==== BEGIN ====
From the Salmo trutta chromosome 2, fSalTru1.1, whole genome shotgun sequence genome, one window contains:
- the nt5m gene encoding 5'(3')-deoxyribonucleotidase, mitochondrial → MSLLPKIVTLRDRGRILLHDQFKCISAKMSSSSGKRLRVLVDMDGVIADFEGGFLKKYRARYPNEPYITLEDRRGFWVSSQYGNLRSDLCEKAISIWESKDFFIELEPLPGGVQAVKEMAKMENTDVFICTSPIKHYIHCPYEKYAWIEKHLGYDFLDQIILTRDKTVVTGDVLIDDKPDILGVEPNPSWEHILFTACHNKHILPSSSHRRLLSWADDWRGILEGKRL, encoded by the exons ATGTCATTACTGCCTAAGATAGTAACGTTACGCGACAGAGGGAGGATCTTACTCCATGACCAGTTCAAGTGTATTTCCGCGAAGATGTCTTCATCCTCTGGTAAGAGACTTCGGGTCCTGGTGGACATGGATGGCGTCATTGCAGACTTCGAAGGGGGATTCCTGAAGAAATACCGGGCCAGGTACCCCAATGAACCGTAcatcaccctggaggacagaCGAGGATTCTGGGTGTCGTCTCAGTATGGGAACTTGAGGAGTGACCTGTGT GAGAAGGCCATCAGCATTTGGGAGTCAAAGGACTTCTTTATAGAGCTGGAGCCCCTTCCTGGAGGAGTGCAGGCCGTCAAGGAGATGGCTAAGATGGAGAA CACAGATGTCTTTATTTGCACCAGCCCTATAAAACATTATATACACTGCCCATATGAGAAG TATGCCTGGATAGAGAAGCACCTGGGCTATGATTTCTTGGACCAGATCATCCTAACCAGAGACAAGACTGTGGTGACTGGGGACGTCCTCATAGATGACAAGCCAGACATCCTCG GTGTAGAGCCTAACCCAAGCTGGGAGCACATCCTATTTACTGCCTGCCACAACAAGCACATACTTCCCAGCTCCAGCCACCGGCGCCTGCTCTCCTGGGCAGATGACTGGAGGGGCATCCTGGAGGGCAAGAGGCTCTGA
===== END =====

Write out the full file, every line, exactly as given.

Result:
From the Salmo trutta chromosome 2, fSalTru1.1, whole genome shotgun sequence genome, one window contains:
- the nt5m gene encoding 5'(3')-deoxyribonucleotidase, mitochondrial → MSLLPKIVTLRDRGRILLHDQFKCISAKMSSSSGKRLRVLVDMDGVIADFEGGFLKKYRARYPNEPYITLEDRRGFWVSSQYGNLRSDLCEKAISIWESKDFFIELEPLPGGVQAVKEMAKMENTDVFICTSPIKHYIHCPYEKYAWIEKHLGYDFLDQIILTRDKTVVTGDVLIDDKPDILGVEPNPSWEHILFTACHNKHILPSSSHRRLLSWADDWRGILEGKRL, encoded by the exons ATGTCATTACTGCCTAAGATAGTAACGTTACGCGACAGAGGGAGGATCTTACTCCATGACCAGTTCAAGTGTATTTCCGCGAAGATGTCTTCATCCTCTGGTAAGAGACTTCGGGTCCTGGTGGACATGGATGGCGTCATTGCAGACTTCGAAGGGGGATTCCTGAAGAAATACCGGGCCAGGTACCCCAATGAACCGTAcatcaccctggaggacagaCGAGGATTCTGGGTGTCGTCTCAGTATGGGAACTTGAGGAGTGACCTGTGT GAGAAGGCCATCAGCATTTGGGAGTCAAAGGACTTCTTTATAGAGCTGGAGCCCCTTCCTGGAGGAGTGCAGGCCGTCAAGGAGATGGCTAAGATGGAGAA CACAGATGTCTTTATTTGCACCAGCCCTATAAAACATTATATACACTGCCCATATGAGAAG TATGCCTGGATAGAGAAGCACCTGGGCTATGATTTCTTGGACCAGATCATCCTAACCAGAGACAAGACTGTGGTGACTGGGGACGTCCTCATAGATGACAAGCCAGACATCCTCG GTGTAGAGCCTAACCCAAGCTGGGAGCACATCCTATTTACTGCCTGCCACAACAAGCACATACTTCCCAGCTCCAGCCACCGGCGCCTGCTCTCCTGGGCAGATGACTGGAGGGGCATCCTGGAGGGCAAGAGGCTCTGA